THE DYSLEXIA SOLUTION

Volume 4 • #10 • October 2005

NEWSLETTER

Those of you who have used the Reading from Scratch program will know that Chapter 8 of the Tutor’s Guide discusses the need for teaching syntax and grammar to a dyslectic student. The main reason you start so early in the program to teach how to recognize nouns and verbs is that there is a spelling rule attached: If the last sound in a word is /t/ or /d/ the word may be the past tense of a verb. If that is the case, the sound must be spelled with the letters -ed.

When you have gotten farther along in the material you will be explaining about adding prefixes and suffixes , dropping silent e’s, doubling final consonants to protect short vowels, etc. More spelling rules. So you make sure the student can distinguish nouns from verbs, sometimes using them in two sentences, once as a noun and once as a verb. (Many words like ring, hope, plant, etc. can be either noun or verb.) At this point you will also have added adjectives and adverbs to your collection of parts-of-speech making sure that the student can identify each kind.

Why? Because prefixes and suffixes have two different roles to play. A prefix changes the meaning of the word, often giving the opposite one: tie, untie, or close, disclose. A suffix, on the other hand, doesn’t change the general meaning, but does change the part of speech. Happy is an adjective. Add the suffix, -ness, and you have happiness, which is a noun. Colorful is an adjective. Color is a noun. There are exercises in all this in the workbook, and you should be giving a lot of it orally. It gives you some variety when you have been going flat out on phonics for awhile. Put suffixes on a lot of words and have the student tell you which parts of speech are interchanged.

There is another reason why this kind of exercise is critical. You have already explained, months ago when you first started, about how the student’s problem is that he is not using the left side of his brain for processing language, and that is why he is in trouble. You have stressed that his reading problem has nothing to do with intelligence. You have often congratulated his left side for doing something brilliant when it remembers and uses a spelling rule! You have reminded him that pronouncing syllables in isolation is not baby stuff, but is a sound-symbol exercise that only his left side can do, so it gets a lot of exercise that way. Now you tell him that understanding parts-of-speech is also strictly a left hemisphere activity, so doing these exercises gives you another way besides phonics to give it a shove. And once again, you have implied that the student is NOT the problem. It is his lazy left side that needs the poke because it is getting him in trouble. Always, always, always, remind your student that the fault is in his left hemisphere, not him.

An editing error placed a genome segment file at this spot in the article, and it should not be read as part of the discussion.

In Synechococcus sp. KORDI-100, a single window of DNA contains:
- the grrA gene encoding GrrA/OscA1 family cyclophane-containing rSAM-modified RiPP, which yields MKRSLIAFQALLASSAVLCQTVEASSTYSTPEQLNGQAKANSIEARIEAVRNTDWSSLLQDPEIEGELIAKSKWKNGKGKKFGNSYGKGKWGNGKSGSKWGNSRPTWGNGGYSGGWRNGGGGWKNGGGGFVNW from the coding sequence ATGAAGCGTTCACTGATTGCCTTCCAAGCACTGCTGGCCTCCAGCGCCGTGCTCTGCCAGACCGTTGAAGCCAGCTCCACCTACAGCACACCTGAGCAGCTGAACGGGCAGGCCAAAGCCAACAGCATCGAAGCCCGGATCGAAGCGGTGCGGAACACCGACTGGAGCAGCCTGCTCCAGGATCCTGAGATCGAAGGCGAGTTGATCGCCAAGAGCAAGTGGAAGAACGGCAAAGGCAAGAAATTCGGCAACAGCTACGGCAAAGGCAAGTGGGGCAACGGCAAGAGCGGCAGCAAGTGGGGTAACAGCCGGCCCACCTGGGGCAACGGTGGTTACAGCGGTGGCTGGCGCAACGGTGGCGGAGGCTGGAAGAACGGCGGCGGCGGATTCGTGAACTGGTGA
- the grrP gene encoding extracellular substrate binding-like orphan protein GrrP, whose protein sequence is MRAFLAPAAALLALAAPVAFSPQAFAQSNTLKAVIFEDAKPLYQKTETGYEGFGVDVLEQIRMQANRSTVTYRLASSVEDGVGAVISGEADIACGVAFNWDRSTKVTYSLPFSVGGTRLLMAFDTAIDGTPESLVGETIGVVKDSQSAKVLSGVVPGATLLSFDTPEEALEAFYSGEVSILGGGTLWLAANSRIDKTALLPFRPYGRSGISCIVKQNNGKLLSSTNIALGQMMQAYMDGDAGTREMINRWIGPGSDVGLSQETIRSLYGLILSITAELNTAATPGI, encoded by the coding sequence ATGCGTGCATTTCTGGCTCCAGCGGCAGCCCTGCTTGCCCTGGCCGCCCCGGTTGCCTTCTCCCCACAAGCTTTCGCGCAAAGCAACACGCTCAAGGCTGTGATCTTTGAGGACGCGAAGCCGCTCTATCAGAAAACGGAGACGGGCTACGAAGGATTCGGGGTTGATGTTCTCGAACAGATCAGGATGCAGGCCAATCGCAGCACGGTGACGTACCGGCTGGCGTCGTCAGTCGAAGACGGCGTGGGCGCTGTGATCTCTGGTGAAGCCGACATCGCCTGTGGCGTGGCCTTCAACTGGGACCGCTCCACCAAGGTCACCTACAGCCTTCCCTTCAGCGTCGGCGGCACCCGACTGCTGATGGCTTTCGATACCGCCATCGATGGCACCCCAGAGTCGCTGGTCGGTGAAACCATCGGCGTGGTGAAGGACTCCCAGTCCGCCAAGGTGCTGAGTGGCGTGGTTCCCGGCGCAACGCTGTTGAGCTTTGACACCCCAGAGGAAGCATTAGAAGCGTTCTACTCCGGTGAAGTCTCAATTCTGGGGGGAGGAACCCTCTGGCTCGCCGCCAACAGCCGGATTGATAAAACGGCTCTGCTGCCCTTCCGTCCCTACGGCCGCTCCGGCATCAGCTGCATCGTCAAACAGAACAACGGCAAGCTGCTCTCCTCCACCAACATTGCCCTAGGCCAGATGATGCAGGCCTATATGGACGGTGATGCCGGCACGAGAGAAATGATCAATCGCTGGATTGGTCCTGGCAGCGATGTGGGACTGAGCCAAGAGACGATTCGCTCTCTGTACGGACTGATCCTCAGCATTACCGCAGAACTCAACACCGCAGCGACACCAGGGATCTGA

Or to mangle Shakespeare, “The fault, dear Brutus, lies not in our stars but in our left hemispheres.” Or something like that.

Teaching Tip: You just read it.


 

 

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